For clients in the wastewater management industry, the installation of a septic tank is just the beginning. Keeping regular maintenance a priority long after the installation is essential to ensure the system is running smoothly and nearby communities that rely on clean wastewater treatment don’t fall ill to certain risks, including respiratory infections.
Given how expensive it is to replace a septic system, proper maintenance is crucial to keeping any system healthy and operational. The more proactive a company is in caring for and maintaining its septic system, the longer that system will last. When maintaining a septic tank, the goal should be to prevent the accumulation of solids and any groundwater contamination.
Here’s a better look at the importance of septic tank maintenance and manage regular upkeep.
First, Stay Insured
Before any maintenance of a septic tank, clients must operate with the highest level of Septic Insurance Coverage. This insurance is a comprehensive filter to protect against liabilities related to broken septic tanks or potential liabilities, such as infections. Having this provides wastewater clients the opportunity to make things right with their clients while also keeping costly legal problems at bay.
Be sure to speak with your clients about this coverage and ensure they are operating with adequate insurance.
How Often to Pump a Septic Tank
The septic tank’s size, total wastewater generated, and the number of solids helps determine how often to pump a septic system. The Environmental Protection Agency reports that while the average time between pumps is three years, those with electrical float switches, pumps, or mechanical components need inspection more often.
In general terms, wastewater management clients need to have septic tanks inspected more often and pumped once a year to be safe.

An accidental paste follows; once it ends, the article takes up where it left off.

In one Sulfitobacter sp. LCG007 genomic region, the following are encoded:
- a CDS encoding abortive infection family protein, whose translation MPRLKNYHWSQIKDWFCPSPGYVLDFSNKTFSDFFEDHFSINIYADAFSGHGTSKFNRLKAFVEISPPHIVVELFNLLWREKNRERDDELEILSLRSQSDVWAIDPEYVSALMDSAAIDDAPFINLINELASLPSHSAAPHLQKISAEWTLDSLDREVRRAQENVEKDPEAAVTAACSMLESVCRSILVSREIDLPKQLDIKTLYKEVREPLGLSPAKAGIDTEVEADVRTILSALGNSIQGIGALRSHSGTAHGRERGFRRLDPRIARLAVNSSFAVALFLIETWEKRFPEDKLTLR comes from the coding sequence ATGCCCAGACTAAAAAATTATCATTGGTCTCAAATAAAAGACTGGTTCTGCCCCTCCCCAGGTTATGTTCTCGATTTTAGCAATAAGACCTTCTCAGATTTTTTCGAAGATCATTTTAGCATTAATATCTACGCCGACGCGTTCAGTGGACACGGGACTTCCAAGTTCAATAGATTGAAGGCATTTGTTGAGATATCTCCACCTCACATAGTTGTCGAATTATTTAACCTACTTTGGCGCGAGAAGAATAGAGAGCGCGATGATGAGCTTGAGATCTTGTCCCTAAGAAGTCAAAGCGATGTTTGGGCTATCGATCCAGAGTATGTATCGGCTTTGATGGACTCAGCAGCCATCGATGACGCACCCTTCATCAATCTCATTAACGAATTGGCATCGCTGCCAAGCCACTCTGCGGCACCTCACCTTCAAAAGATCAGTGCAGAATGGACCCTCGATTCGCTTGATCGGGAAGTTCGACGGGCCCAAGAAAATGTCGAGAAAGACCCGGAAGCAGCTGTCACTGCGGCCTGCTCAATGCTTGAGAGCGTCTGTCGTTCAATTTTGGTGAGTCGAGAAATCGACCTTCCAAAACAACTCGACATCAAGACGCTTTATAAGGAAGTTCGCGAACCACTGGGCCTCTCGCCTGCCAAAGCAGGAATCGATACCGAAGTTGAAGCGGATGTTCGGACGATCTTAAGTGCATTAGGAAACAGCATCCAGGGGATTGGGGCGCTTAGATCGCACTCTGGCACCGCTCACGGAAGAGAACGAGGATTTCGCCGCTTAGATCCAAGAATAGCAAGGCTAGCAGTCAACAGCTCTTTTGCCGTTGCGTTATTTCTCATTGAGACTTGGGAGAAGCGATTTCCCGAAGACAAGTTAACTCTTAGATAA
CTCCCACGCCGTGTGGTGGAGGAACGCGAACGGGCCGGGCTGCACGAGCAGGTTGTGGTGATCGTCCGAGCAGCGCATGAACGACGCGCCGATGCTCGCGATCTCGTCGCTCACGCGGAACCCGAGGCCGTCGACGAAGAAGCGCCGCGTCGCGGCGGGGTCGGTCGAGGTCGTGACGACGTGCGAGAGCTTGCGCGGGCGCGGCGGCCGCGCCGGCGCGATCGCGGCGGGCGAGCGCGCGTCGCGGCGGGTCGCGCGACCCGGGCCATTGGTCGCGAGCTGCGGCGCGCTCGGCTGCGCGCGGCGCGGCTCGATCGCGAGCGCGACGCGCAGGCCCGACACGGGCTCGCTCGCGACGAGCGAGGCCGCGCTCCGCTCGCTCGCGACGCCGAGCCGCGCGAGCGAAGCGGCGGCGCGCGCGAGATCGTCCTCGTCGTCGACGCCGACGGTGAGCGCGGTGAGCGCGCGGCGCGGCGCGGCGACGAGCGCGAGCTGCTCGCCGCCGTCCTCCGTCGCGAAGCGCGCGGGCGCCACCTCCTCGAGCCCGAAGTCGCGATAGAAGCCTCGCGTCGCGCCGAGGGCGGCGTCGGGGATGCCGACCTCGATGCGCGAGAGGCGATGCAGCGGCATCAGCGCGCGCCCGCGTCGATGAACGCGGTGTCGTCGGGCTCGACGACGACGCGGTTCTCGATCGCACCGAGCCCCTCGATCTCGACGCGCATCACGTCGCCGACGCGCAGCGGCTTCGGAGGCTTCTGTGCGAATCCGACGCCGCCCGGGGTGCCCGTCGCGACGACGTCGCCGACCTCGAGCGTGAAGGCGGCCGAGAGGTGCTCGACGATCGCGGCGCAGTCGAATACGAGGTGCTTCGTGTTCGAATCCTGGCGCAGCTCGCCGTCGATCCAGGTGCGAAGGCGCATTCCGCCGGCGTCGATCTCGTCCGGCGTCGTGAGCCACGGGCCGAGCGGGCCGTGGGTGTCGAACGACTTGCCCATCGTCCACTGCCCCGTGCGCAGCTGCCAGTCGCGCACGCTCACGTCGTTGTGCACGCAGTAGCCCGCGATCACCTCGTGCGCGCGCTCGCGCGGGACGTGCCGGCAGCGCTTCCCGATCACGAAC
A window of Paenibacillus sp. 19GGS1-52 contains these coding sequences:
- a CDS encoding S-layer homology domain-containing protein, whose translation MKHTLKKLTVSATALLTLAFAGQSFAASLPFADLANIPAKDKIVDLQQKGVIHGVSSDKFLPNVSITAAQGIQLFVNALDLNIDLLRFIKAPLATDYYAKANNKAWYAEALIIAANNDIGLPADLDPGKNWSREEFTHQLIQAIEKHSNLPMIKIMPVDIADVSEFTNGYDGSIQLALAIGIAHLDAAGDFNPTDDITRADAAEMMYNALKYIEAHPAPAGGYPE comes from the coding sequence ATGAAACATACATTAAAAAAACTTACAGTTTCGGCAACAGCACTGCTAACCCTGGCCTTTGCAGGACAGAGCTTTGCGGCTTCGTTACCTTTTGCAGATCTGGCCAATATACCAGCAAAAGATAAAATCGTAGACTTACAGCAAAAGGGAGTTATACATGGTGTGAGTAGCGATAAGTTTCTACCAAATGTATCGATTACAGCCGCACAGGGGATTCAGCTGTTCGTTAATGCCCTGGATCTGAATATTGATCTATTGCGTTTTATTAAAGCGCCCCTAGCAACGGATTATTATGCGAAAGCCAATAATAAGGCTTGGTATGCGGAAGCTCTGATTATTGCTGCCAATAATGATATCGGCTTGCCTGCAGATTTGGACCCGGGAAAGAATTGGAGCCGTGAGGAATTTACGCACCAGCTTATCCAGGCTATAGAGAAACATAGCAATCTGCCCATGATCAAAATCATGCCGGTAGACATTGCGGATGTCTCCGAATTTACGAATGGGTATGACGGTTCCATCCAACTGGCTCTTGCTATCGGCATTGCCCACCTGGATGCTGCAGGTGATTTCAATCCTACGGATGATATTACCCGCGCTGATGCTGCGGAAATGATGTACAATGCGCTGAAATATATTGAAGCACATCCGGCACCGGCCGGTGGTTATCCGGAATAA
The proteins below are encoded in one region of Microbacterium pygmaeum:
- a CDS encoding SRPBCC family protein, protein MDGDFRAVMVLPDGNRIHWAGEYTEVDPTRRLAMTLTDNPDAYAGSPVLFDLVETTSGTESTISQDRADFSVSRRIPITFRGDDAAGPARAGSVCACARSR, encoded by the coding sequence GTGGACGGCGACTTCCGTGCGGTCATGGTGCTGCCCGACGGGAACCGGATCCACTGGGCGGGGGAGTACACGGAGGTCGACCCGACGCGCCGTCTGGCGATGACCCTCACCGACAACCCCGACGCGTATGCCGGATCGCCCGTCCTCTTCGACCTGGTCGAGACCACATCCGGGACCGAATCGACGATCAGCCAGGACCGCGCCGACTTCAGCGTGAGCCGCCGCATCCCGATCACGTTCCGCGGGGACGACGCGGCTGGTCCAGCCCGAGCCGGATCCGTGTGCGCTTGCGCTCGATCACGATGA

Here’s a four-step maintenance system to clean out septic tanks successfully:
- Responsible Pumping: Each septic tank’s pump schedule should be regular to prevent the accumulation of solids in their system. Servicing frequency varies per tank, so it’s important to review how often to pump individual systems.
- High-Pressure Water Jetting: All septic tanks, regardless of pumping, accumulate solids and other debris in their pipes. These solids’ presence ends up clogging the pipes that connect the septic tank to a drain field. In this case, high-pressure water jetting every five years eliminates and clears any debris that could prevent a system from operating efficiently.
- Bacteria Additives: Septic tank management companies should use a live organic bacterium that breaks down the presence of unnatural substances and solids, like soaps and detergents, that sometimes enter a septic tank. If these end up getting into a septic system, they kill off the naturally occurring bacteria that allows tanks to function properly. Bacteria additives are an inexpensive way to keep pipes clean and clear and helps them function properly.
- Installing Filters: A filter, which prevents solids from entering a drain field in the first place, needs to be cleaned or replaced whenever the entire system gets serviced. Some older septic tanks do not have a filter, so it may be best to find a way to adapt a tank to have a filter.
While these pumping and cleaning steps may not prevent all damage or clogging, using these steps helps to mitigate the potential for system damage.
About Watercolor Management
WaterColor Management has insured the water industry for over 30 years. Our policies include unlimited defense cost coverage in the event of a lawsuit against you. Call us at (256) 260-0412 or email email@example.com for a quick quote for your Water Business Professional, Products/Completed operations, Pollution and General Liability Insurance.